He said, she said: Gender and angling specialization, motivations, ethics, and behaviors

Sue Schroeder, David C. Fulton, Leigh Currie, Tim Goeman

Research output: Contribution to journalArticlepeer-review

31 Scopus citations


This article compares male and female anglers' motivations and ethics for recreational fishing. Results are derived from a 2000–2001 survey of Minnesota anglers. Men reported higher involvement in fishing than women did. Women rated motivations related to catching fish for food higher than men did. Men rated developing skills and catching trophy fish higher than women did. Men agreed more with ethics related to catch-and-release fishing. Opinions about regulations and actual fishing behavior reflected each gender's motivations and ethics. Men were more supportive of regulations like lower bag limits, fees for catching more fish, and catch-and-release fishing. Women more frequently kept all the legal fish that they caught and kept larger fish over smaller fish. Men more frequently released all the fish that they caught and kept smaller fish over larger fish. These findings can help managers understand gender differences in recreational fishing.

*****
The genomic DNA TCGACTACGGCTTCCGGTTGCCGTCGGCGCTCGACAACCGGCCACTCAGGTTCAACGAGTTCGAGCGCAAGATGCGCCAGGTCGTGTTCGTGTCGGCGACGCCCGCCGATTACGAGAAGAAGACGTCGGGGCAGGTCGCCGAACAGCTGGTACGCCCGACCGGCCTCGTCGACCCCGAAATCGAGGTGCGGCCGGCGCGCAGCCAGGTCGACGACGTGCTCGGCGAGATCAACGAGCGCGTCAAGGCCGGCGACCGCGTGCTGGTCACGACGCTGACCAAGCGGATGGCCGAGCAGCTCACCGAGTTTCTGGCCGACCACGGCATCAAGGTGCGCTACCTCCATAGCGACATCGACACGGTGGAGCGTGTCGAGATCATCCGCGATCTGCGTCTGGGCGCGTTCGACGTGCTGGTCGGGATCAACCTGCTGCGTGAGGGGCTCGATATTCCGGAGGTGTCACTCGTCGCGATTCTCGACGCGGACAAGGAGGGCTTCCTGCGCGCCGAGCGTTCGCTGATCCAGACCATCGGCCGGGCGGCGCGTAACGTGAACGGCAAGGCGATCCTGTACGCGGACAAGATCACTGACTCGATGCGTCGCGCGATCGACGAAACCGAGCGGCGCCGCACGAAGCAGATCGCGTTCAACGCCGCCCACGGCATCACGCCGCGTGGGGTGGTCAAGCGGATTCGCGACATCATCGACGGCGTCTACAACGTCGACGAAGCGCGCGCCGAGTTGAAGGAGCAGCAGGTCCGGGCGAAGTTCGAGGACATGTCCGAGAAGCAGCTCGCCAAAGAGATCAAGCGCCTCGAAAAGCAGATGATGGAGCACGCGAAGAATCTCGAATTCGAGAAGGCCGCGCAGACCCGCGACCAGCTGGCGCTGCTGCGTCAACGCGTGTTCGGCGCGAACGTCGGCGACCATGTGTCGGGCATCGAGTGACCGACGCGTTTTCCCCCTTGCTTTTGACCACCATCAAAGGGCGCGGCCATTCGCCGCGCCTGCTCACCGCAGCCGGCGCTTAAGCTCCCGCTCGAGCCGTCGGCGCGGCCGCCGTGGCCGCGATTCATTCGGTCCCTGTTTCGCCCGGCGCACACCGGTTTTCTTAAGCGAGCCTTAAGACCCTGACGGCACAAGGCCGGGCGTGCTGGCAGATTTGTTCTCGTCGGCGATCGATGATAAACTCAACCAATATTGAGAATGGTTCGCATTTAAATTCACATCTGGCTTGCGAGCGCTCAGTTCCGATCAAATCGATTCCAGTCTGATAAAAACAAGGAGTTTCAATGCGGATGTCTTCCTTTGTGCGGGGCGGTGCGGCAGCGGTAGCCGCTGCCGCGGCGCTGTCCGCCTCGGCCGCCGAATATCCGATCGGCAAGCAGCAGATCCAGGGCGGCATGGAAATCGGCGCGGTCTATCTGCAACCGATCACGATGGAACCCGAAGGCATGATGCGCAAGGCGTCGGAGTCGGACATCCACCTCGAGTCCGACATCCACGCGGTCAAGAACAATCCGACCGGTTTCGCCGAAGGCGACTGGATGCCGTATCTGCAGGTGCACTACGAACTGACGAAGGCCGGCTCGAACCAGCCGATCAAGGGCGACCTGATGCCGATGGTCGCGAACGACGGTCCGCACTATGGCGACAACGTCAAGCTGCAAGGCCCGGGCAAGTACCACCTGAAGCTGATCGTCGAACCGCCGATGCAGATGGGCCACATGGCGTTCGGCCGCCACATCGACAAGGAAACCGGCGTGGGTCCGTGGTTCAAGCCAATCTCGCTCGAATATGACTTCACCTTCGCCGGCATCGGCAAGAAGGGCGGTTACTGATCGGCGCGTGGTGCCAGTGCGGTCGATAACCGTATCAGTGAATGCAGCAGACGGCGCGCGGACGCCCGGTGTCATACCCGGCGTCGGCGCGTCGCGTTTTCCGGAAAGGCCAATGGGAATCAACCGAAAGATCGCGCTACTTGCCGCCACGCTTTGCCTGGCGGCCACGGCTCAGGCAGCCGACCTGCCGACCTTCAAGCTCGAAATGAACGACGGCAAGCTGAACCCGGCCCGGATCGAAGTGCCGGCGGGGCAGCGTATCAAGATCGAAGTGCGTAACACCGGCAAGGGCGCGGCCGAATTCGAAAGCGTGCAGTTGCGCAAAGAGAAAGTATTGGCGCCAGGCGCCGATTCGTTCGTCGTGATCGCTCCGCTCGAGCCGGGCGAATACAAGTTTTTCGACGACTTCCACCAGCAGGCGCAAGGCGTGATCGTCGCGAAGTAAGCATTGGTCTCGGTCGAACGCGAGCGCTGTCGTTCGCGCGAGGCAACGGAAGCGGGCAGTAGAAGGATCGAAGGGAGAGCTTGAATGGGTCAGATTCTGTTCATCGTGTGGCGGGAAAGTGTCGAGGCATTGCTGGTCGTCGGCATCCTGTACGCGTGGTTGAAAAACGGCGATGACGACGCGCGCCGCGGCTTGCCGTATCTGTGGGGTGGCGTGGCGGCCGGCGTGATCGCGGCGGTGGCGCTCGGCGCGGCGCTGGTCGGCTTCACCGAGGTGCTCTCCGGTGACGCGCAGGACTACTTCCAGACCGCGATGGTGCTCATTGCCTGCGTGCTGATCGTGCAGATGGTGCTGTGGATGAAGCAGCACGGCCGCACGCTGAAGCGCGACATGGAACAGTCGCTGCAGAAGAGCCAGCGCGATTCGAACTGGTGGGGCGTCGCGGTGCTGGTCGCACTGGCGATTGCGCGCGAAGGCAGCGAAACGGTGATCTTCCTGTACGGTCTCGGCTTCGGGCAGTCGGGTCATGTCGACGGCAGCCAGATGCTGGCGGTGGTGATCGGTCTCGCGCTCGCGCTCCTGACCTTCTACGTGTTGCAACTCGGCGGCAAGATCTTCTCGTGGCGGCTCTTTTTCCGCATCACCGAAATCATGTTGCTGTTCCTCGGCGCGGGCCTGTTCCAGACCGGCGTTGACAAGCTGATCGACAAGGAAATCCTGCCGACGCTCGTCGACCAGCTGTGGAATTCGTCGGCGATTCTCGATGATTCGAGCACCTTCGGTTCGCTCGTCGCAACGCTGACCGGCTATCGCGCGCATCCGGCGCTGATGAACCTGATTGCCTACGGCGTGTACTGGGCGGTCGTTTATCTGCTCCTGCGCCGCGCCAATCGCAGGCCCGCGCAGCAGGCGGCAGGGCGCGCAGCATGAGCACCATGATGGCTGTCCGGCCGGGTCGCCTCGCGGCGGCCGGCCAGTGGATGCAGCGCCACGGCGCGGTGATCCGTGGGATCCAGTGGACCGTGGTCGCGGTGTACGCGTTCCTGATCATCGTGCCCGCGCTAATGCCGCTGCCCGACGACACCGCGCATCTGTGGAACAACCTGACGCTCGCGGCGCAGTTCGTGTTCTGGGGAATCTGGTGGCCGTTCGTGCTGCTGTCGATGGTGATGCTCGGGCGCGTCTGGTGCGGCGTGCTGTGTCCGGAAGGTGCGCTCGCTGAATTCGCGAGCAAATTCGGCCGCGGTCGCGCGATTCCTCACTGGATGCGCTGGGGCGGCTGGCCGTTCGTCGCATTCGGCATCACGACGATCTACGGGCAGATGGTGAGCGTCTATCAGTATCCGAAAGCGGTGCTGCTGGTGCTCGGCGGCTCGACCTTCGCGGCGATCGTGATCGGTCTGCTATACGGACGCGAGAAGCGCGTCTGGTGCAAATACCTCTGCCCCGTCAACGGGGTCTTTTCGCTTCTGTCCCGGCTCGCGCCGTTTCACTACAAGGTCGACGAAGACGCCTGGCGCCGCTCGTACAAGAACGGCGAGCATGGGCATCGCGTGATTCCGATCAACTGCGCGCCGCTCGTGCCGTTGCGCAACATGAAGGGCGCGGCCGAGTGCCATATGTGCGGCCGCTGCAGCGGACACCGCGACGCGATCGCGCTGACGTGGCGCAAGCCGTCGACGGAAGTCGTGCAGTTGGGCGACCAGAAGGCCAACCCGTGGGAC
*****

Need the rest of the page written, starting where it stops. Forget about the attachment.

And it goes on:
Original languageEnglish (US)
Pages (from-to)301-315
Number of pages15
JournalHuman Dimensions of Wildlife
Issue number5
StatePublished - Jan 1 2006


  • Angling specialization
  • Behaviors
  • Ethics
  • Gender
  • Motivations


Dive into the research topics of 'He said, she said: Gender and angling specialization, motivations, ethics, and behaviors'. Together they form a unique fingerprint.

Cite this